Sims decided to take a look at the hundreds of loans he’d invested in, arranging them in a spreadsheet that displayed their amounts, interest rates, and information about borrowers’ salaries, employers, locations, incomes, and credit ratings (FICO scores, specifically). Two loans caught his eye. Both had been issued to individuals with the same employer in the same small town. So far, so coincidental. But looking deeper, Sims found that the salaries were nearly identical. Both borrowers had opened their first line of credit in the same month. This, Sims realized, is the same dude. It wasn’t a borrower who’d paid off one loan and happily returned for a second. It was one person with two active loans, and Lending Club was treating them as completely unrelated, charging wildly different interest rates. The borrower was paying about 15 percent interest on one loan of about $15,000; on the other, he was paying 9 percent on twice the principal. That meant the investors who held only the second loan were leaving money on the table. And Lending Club didn’t seem to be doing anything to help them.

Sims saw a business opportunity: a research service that would independently rate Lending Club loans the way Morningstar rates mutual funds. Sims asked a data scientist, Allen Grimm, to help design an algorithm to identify loans that seemed to have been taken out by the same person and yet were assigned different rates. They called it the Financial Genome Project.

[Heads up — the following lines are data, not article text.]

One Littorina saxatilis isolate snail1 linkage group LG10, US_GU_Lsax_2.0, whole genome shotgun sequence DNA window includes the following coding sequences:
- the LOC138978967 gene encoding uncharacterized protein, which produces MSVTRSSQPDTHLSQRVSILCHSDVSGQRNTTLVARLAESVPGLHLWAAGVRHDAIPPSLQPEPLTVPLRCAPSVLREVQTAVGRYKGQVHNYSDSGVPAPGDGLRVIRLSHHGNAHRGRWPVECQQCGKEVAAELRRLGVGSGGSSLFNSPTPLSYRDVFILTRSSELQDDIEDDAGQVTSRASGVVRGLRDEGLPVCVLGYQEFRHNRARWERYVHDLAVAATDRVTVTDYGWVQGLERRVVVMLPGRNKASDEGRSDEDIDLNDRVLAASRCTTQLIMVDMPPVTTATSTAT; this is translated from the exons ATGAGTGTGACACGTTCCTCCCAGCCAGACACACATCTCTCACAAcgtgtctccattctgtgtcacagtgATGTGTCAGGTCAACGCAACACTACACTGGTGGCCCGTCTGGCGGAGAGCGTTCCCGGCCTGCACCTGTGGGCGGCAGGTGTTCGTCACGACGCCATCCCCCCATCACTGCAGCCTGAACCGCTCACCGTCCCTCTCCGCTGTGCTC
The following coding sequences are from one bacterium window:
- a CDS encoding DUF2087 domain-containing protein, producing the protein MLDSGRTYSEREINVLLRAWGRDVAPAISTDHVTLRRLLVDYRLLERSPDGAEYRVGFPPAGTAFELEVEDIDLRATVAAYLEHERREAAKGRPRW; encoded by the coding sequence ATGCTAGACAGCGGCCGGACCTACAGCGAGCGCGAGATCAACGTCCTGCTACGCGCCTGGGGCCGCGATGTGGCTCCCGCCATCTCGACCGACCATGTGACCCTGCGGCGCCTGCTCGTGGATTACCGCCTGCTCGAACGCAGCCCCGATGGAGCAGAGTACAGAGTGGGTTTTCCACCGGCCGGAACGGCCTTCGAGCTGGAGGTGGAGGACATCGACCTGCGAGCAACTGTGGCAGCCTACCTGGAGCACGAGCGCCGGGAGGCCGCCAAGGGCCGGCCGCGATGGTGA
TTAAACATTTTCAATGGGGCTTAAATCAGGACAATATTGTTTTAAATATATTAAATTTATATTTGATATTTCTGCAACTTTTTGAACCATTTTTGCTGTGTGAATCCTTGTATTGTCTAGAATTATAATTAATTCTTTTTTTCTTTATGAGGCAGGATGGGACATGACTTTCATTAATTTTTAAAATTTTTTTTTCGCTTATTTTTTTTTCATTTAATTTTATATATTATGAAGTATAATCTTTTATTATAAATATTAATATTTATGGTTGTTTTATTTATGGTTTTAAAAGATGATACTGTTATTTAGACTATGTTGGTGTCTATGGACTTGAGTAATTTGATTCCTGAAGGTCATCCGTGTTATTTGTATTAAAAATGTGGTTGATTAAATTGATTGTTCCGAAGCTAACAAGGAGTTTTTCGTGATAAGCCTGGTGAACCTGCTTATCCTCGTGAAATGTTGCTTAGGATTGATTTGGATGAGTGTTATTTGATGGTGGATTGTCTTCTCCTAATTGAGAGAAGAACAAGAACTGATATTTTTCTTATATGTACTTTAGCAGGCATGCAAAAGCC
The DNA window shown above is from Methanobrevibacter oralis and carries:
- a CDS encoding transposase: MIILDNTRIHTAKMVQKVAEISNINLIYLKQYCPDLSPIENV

The algorithm was still mining the Lending Club database when, on May 6, 2016, Laplanche was forced to resign amid alleged ethical breaches on his watch that involved misdated loans and conflicts of interest. Lending Club is facing shareholder lawsuits and investigations by the Department of Justice and the SEC. (The company says it’s cooperating with investigators.) Lending Club has lost 80 percent of its market value since its high point, shortly after its initial public offering in late 2014, when it was briefly worth more than $10 billion. Sims invited me to his home not long after Laplanche’s ouster to show what the Financial Genome Project had discovered. He wanted me to know that things were worse at Lending Club than anybody realized. You just had to know where to look.

On his laptop, Simms pulled up a spreadsheet showing 32 loans totaling $722,800. The loans ranged from $20,000 to $24,000 and were taken out over the course of eight days in late December 2009. Sims said he believed the loans, ostensibly from 32 different individuals, were taken out by just four borrowers. Each of the four, he said, took out one loan per day, making slight changes to their annual incomes and addresses. One borrower used addresses in Los Gatos, Calif., San Jose, San Francisco, and Atlanta, offering a variety of reasons for the loan requests, including debt consolidation, remodeling, and a wedding. Another, who used addresses in Boston and a nearby suburb, New York, and Denver, claimed the loans would be used for down payments on two houses, a home improvement project, debt restructuring, and the purchase of three vehicles. All but three of the 32 loans had been paid back within 90 days.

Sims looked at me with a raised eyebrow. These four people, it appeared, systematically borrowed almost a million dollars just before the end of the year and had gone to some length to obscure their activity. It was pretty unusual borrowing, to say the least—as if four people each took out eight mortgages of similar amounts over the course of Christmas break. “It’s crazy to me that nobody else has come across this,” he said.

Sims had two theories why four...